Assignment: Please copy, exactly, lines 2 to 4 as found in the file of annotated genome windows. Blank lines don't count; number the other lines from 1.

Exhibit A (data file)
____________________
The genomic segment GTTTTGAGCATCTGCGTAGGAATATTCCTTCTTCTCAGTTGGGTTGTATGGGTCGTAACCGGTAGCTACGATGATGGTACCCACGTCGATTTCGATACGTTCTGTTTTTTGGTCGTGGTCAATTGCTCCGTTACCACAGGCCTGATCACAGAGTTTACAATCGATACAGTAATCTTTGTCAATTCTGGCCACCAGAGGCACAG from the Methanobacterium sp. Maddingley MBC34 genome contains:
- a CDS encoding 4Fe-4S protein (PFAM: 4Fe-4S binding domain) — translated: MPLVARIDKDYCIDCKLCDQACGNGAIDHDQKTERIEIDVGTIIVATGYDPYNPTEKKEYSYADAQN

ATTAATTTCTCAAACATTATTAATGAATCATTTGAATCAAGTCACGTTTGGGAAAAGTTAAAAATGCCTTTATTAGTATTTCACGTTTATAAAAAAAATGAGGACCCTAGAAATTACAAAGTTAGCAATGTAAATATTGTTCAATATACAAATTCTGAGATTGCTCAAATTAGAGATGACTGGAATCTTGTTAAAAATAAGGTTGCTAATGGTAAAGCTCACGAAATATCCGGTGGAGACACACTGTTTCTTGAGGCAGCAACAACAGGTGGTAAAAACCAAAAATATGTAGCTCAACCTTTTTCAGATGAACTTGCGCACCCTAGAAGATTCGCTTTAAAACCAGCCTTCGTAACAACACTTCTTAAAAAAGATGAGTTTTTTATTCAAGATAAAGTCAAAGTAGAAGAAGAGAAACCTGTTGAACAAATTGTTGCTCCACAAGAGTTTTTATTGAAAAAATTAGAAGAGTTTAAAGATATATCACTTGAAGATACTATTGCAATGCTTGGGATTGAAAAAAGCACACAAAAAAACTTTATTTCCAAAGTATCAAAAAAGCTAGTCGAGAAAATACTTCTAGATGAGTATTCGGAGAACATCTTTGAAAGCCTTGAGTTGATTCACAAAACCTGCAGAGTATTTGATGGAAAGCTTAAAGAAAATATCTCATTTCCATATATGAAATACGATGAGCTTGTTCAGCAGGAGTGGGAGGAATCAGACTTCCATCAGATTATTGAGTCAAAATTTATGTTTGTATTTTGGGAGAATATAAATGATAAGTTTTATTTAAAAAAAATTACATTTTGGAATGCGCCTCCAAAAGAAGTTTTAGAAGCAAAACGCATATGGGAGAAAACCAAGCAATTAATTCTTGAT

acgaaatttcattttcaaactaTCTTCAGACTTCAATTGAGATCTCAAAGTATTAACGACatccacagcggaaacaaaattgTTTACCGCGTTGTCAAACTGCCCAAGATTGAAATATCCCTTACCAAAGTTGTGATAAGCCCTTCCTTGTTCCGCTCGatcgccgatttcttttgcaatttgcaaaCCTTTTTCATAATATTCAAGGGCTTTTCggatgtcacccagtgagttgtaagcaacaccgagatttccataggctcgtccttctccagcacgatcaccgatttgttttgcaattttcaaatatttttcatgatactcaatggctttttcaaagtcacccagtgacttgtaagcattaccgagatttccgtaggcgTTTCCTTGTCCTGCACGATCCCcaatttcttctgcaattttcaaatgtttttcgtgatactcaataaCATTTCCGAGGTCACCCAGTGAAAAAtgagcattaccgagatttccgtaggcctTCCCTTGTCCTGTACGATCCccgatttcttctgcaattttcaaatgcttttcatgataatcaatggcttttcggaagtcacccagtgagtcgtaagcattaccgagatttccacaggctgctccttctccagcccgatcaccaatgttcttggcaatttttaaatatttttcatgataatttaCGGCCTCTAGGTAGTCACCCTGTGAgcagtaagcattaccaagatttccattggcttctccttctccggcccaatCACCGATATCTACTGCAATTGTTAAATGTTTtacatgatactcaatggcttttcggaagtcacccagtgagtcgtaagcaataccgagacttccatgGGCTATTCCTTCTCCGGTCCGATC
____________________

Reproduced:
- a CDS encoding 4Fe-4S protein (PFAM: 4Fe-4S binding domain) — translated: MPLVARIDKDYCIDCKLCDQACGNGAIDHDQKTERIEIDVGTIIVATGYDPYNPTEKKEYSYADAQN

ATTAATTTCTCAAACATTATTAATGAATCATTTGAATCAAGTCACGTTTGGGAAAAGTTAAAAATGCCTTTATTAGTATTTCACGTTTATAAAAAAAATGAGGACCCTAGAAATTACAAAGTTAGCAATGTAAATATTGTTCAATATACAAATTCTGAGATTGCTCAAATTAGAGATGACTGGAATCTTGTTAAAAATAAGGTTGCTAATGGTAAAGCTCACGAAATATCCGGTGGAGACACACTGTTTCTTGAGGCAGCAACAACAGGTGGTAAAAACCAAAAATATGTAGCTCAACCTTTTTCAGATGAACTTGCGCACCCTAGAAGATTCGCTTTAAAACCAGCCTTCGTAACAACACTTCTTAAAAAAGATGAGTTTTTTATTCAAGATAAAGTCAAAGTAGAAGAAGAGAAACCTGTTGAACAAATTGTTGCTCCACAAGAGTTTTTATTGAAAAAATTAGAAGAGTTTAAAGATATATCACTTGAAGATACTATTGCAATGCTTGGGATTGAAAAAAGCACACAAAAAAACTTTATTTCCAAAGTATCAAAAAAGCTAGTCGAGAAAATACTTCTAGATGAGTATTCGGAGAACATCTTTGAAAGCCTTGAGTTGATTCACAAAACCTGCAGAGTATTTGATGGAAAGCTTAAAGAAAATATCTCATTTCCATATATGAAATACGATGAGCTTGTTCAGCAGGAGTGGGAGGAATCAGACTTCCATCAGATTATTGAGTCAAAATTTATGTTTGTATTTTGGGAGAATATAAATGATAAGTTTTATTTAAAAAAAATTACATTTTGGAATGCGCCTCCAAAAGAAGTTTTAGAAGCAAAACGCATATGGGAGAAAACCAAGCAATTAATTCTTGAT

acgaaatttcattttcaaactaTCTTCAGACTTCAATTGAGATCTCAAAGTATTAACGACatccacagcggaaacaaaattgTTTACCGCGTTGTCAAACTGCCCAAGATTGAAATATCCCTTACCAAAGTTGTGATAAGCCCTTCCTTGTTCCGCTCGatcgccgatttcttttgcaatttgcaaaCCTTTTTCATAATATTCAAGGGCTTTTCggatgtcacccagtgagttgtaagcaacaccgagatttccataggctcgtccttctccagcacgatcaccgatttgttttgcaattttcaaatatttttcatgatactcaatggctttttcaaagtcacccagtgacttgtaagcattaccgagatttccgtaggcgTTTCCTTGTCCTGCACGATCCCcaatttcttctgcaattttcaaatgtttttcgtgatactcaataaCATTTCCGAGGTCACCCAGTGAAAAAtgagcattaccgagatttccgtaggcctTCCCTTGTCCTGTACGATCCccgatttcttctgcaattttcaaatgcttttcatgataatcaatggcttttcggaagtcacccagtgagtcgtaagcattaccgagatttccacaggctgctccttctccagcccgatcaccaatgttcttggcaatttttaaatatttttcatgataatttaCGGCCTCTAGGTAGTCACCCTGTGAgcagtaagcattaccaagatttccattggcttctccttctccggcccaatCACCGATATCTACTGCAATTGTTAAATGTTTtacatgatactcaatggcttttcggaagtcacccagtgagtcgtaagcaataccgagacttccatgGGCTATTCCTTCTCCGGTCCGATC